Kids were stopping traffic all over Hamilton County on Wednesday morning.
In single-file lines, backpacks donned, holding the hands of parents and teachers, they marched through crosswalks and over sidewalks to celebrate Walk to School Day.
In the chilly morning air, about 150 students from Battle Academy set off at 8:05 a.m. from the Tennessee Pavilion for the one-mile walk to school. Fourth-grader Cedric Lewis had only one complaint.
"We walk around a lot of food and we don't get to eat any of it," the 9-year-old said as he passed La Alteña Mexican restaurant on Main Street.
Meant to encourage physical activity and raise awareness about safe walking and biking routes, the event brought together about 5,000 schools around the country that planned to participate.
Battle physical education teacher Chris Darras, who organized the event, said he used the walk to teach his students that they can get exercise participating in daily activities.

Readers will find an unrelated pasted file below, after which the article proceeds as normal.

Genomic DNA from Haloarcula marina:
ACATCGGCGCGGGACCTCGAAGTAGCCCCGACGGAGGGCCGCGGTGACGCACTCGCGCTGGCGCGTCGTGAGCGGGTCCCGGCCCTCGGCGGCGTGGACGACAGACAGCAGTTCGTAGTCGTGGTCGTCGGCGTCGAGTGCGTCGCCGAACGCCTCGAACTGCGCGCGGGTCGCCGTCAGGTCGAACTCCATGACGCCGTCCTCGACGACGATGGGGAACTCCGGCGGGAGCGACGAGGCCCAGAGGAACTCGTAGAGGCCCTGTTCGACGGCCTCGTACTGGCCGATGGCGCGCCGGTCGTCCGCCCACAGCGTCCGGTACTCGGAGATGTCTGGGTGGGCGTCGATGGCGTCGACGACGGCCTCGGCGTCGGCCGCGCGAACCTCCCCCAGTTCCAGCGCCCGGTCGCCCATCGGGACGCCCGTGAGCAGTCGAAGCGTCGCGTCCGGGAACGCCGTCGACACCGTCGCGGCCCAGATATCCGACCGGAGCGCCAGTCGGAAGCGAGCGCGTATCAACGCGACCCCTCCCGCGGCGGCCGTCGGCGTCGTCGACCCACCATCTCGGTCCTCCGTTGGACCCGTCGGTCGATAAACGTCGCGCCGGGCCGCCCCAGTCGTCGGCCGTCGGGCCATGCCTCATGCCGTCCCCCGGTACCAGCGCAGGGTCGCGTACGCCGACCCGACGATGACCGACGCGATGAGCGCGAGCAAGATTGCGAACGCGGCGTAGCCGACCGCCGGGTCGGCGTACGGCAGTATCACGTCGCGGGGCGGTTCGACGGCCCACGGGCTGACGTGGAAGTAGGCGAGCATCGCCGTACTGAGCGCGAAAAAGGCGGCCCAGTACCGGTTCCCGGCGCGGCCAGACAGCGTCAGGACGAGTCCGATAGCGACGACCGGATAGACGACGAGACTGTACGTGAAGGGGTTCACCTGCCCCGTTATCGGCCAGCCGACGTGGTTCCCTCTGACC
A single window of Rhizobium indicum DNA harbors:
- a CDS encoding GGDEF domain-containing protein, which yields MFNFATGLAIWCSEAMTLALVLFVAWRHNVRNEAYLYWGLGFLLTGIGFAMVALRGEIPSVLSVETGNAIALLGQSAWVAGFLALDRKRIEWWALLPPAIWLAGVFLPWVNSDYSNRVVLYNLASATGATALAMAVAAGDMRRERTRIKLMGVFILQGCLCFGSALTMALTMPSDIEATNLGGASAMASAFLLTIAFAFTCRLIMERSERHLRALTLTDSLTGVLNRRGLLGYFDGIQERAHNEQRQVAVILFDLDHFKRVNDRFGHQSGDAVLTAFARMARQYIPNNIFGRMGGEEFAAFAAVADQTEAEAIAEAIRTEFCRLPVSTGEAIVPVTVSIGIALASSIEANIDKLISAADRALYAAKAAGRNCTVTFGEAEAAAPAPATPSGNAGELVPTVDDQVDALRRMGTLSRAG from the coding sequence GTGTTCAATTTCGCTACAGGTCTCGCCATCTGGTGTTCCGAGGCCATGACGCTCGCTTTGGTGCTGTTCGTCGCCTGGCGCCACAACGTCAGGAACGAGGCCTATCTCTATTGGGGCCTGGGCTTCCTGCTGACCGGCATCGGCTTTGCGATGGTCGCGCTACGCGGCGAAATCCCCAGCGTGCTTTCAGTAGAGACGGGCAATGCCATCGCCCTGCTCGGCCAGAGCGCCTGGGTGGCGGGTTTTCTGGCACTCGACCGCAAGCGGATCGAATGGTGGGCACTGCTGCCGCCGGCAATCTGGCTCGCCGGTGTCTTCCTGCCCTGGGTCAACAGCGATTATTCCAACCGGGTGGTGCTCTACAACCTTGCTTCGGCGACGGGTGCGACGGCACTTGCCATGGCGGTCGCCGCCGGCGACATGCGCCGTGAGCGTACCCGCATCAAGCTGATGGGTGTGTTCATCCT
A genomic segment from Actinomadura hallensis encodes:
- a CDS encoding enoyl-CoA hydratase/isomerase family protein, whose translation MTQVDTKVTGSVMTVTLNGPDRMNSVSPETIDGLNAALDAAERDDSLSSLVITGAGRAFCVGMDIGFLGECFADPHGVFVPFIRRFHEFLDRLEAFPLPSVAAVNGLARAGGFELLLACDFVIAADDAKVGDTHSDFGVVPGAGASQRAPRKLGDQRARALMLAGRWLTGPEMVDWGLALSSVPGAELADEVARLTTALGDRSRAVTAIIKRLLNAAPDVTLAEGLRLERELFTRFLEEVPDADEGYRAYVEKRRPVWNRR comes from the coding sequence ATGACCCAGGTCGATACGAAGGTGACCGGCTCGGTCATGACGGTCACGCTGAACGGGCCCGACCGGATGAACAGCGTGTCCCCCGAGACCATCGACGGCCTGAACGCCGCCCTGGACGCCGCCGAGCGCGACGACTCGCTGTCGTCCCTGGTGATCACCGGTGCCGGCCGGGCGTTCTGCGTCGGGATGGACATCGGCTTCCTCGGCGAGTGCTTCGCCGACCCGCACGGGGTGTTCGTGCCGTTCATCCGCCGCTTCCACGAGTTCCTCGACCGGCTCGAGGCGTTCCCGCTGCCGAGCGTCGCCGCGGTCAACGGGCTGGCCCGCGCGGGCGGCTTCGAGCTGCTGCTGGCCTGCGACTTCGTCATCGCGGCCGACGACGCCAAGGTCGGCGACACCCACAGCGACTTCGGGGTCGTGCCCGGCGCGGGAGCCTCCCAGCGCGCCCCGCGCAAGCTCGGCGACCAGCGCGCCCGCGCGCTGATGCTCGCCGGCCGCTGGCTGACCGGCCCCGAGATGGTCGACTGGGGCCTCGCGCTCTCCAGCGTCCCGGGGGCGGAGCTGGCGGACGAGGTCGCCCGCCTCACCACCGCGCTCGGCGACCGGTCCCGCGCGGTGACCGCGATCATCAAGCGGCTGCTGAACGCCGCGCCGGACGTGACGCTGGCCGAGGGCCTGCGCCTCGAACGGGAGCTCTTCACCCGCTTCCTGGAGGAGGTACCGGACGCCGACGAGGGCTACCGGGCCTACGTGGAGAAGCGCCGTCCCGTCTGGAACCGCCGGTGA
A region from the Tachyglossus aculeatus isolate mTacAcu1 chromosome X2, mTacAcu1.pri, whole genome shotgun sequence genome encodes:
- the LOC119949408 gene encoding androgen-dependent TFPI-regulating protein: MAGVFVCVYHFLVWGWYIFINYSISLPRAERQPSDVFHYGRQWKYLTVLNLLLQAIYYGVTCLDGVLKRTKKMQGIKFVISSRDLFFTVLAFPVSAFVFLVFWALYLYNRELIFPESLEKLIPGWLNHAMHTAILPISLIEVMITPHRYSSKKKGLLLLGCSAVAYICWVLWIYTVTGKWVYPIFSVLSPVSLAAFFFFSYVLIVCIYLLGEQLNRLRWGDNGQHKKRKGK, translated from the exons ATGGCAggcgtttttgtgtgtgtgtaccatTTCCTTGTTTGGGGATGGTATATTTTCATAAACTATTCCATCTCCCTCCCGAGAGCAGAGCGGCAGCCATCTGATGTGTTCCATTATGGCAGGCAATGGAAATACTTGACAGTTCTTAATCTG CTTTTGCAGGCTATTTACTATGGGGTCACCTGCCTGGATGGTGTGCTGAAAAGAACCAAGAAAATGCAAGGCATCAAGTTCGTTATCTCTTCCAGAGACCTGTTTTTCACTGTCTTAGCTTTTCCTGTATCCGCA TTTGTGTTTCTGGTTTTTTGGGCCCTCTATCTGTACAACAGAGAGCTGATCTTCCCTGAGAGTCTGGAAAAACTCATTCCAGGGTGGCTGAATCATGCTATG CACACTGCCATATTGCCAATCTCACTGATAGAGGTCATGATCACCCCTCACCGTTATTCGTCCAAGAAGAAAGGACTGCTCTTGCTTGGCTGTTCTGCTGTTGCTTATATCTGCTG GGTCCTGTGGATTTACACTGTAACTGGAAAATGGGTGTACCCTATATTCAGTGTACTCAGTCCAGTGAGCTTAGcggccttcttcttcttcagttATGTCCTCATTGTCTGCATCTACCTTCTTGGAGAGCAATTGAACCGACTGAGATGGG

Battle students who didn't walk to school Wednesday spent time walking around the building instead, he said.
But walking to school hasn't been all fun and games at schools across the district lately.
Cindy Higgins, a parent at DuPont Elementary School, said all she wants to do is walk her kids to school. Higgins, who lives across the street from the school, uses the raised walkway above Hixson Pike that connects her neighborhood to the school, but recently has been told to stop.
"That is one reason why we moved here. I thought, 'It'll be great, I can walk the kids,'" she said.
But Higgins said she stopped after Principal Anita Coleman told her six weeks ago that new school policy banned walking to school.
She broke the rules Wednesday, though, and walked first-grader Meagan and kindergartner James to DuPont.
Ray Swoffard, deputy superintendent of campus support for Hamilton County Schools, said the policy is not aimed at Higgins or other parents who want to walk their children from home to school.
The problem, he said, has been that parents eager to escape the long pick-up and drop-off lines at DuPont will park at McDonald's or another business across the street, then walk their kids the rest of the way. That requires them to walk across traffic, which isn't safe, Swoffard said.
After a meeting Wednesday with the county and city engineers, Swoffard said officials will look over their suggestions on how to fix the issue.
No one is trying to keep people from walking to school, Swoffard said.